Black Adam: Rock Headlines DCEU Film That is Both Exciting -- and Meaningless

FTC Statement: Reviewers are frequently provided by the publisher/production company with a copy of the material being reviewed.The opinions published are solely those of the respective reviewers and may not reflect the opinions of or its management.

As an Amazon Associate, we earn from qualifying purchases. (This is a legal requirement, as apparently some sites advertise for Amazon for free. Yes, that's sarcasm.)

Black Adam

This week sees the release of WB's Black Adam to the HBO Max streaming service, something which I've been looking forward to seeing ever since the post-credit scene was leaked from theaters to the Internet.

Dwayne Johnson takes the role of the titular Black Adam, a precursor to Captain Marvel (the original one, who says "Shazam") by about 5000 years. In the comics, Teth Adam was selected by the wizards to weild the power of their champion, but the power corrupted him and they imprisoned him. In this 2022 film adaptation, the story gets a tweak which is important to the plot so I won't detail it here for those who have yet to see the film. It's an acceptable twist, and it helps make the character be a little more understandable.

Adam is resurrected in Kahndaq, a fictional Middle-Eastern country, that has been forever overrun by one faction or another. Currently, that faction is Intergang, which would tie to the DC universe in a way that would ultimately involve Darkseid and the New Gods. He is awakened by archaeologist Adrianna Tomaz (Sarah Shahi) who is seeking a relic known as the Crown of Sabbac (another Captaiin Marvel villain of yore). However, her trusted companion Ishmael (Marwan Kenzari) has other plans for the crown and is using Intergang to help procure it. When Adam is awakened during the fight over the crown, he quickly assesses the situation and violently puts down all the aggressors, until he hs injured by a missile laced with Eternium, a rare element native to Kahndaq (and a tie to the Rock of Eternity, where the wizard Shazam lives).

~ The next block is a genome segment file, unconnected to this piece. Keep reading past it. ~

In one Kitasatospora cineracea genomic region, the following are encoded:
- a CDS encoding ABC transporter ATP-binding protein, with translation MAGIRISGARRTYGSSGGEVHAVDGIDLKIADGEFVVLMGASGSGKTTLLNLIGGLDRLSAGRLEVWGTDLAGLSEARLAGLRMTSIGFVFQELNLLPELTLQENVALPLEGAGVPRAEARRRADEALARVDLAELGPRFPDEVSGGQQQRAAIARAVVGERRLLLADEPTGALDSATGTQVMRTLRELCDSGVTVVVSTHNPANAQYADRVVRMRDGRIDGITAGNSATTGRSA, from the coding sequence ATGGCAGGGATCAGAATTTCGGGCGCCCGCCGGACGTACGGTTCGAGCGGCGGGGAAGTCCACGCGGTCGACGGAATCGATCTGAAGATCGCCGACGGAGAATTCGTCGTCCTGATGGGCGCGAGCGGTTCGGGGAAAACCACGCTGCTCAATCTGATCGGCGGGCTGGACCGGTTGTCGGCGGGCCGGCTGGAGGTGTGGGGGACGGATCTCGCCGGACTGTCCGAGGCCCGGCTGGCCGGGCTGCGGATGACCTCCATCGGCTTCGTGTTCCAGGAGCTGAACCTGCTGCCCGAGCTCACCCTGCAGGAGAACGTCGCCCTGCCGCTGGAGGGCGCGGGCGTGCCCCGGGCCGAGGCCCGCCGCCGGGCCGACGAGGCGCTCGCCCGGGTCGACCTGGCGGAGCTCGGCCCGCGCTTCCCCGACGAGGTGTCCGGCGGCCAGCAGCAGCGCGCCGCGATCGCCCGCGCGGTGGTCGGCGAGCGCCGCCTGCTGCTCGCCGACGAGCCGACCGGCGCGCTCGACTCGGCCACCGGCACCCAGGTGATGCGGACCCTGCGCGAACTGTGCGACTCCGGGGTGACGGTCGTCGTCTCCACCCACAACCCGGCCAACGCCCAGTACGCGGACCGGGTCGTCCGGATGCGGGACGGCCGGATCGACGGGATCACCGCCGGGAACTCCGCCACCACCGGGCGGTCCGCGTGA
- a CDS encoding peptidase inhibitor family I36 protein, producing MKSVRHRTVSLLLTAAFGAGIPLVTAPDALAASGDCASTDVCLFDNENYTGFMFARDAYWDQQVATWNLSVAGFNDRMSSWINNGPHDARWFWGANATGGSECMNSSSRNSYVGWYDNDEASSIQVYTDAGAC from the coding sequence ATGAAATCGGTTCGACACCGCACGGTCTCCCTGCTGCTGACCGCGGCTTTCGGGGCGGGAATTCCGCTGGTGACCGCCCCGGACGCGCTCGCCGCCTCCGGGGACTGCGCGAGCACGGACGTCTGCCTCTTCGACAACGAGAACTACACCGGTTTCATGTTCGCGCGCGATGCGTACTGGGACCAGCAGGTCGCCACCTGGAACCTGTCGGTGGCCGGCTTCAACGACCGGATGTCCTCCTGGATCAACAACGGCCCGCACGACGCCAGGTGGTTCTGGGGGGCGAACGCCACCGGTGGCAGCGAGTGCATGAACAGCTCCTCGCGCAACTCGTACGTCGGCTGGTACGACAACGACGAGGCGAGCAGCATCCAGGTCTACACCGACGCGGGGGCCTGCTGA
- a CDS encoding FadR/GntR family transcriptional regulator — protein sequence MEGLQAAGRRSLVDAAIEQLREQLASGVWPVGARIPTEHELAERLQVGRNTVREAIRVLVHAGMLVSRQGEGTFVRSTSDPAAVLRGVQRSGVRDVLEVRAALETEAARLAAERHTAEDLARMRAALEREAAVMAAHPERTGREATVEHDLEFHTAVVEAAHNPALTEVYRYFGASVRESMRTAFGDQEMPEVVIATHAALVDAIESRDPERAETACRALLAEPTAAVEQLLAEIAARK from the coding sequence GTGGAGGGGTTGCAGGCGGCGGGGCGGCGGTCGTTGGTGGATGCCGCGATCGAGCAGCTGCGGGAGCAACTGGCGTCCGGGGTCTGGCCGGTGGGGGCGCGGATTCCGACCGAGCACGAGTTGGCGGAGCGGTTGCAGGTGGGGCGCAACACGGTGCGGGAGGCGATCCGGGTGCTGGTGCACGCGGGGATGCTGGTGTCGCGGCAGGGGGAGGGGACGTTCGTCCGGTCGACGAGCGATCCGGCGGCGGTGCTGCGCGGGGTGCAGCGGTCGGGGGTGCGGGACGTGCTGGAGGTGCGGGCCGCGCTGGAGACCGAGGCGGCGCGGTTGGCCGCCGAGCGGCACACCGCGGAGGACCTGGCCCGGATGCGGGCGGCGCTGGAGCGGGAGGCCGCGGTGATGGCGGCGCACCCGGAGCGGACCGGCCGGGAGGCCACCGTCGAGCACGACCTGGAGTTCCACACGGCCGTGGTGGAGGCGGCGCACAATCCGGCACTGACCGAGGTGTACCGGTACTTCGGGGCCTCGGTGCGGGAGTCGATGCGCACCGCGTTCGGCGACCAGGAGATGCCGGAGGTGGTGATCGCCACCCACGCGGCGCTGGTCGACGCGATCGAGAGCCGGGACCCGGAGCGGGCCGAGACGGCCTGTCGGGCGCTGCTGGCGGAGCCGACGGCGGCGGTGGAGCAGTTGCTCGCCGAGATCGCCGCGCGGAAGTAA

Unwilling to adjust to his modern surroundings, Adam nonetheless takes some coaching from Adrianna's son, Amon (Bodhi Sabongui) on how a super-being should dress and act, insistent on the fact that he is not a hero. He is, however, a threat known to others in the world, including Amanda Waller (Viola Davis), who calls in a favor with the Justice Society -- Atom Smasher (Noah Centineo), Cyclone (Quintessa Swindell), Dr. Fate (Pierce Brosnan), and Hawkman (Aldis Hodge). Several fight scenes ensue, incorporating action, humor, and special effects to make Black Adam a fun supehero slugfest of a film.

And, yes, there's an end credit scene that had everyone talking during the theatrical run: Superman (Henry Cavill) steps from the smoke to confront Black Adam, teasing not just a sequel, but seemingly cementing the security of Cavill's return to the role in future DC films. Alas, Black Adam is rendered meaningless almost as soon as the digital release happens, as James Gunn, the current showrunner for all future DC films, publicly parted ways with Cavill, much to the dismay of fans. One wonders why Warner will even bother with releasing Aquaman 2 and The Flash at this point seeing as how their integration with anything larger has been negated while we wait for the inevitable DCEU reboot.

Watch Black Adam on any of the streaming services listed here.

4.0 / 5.0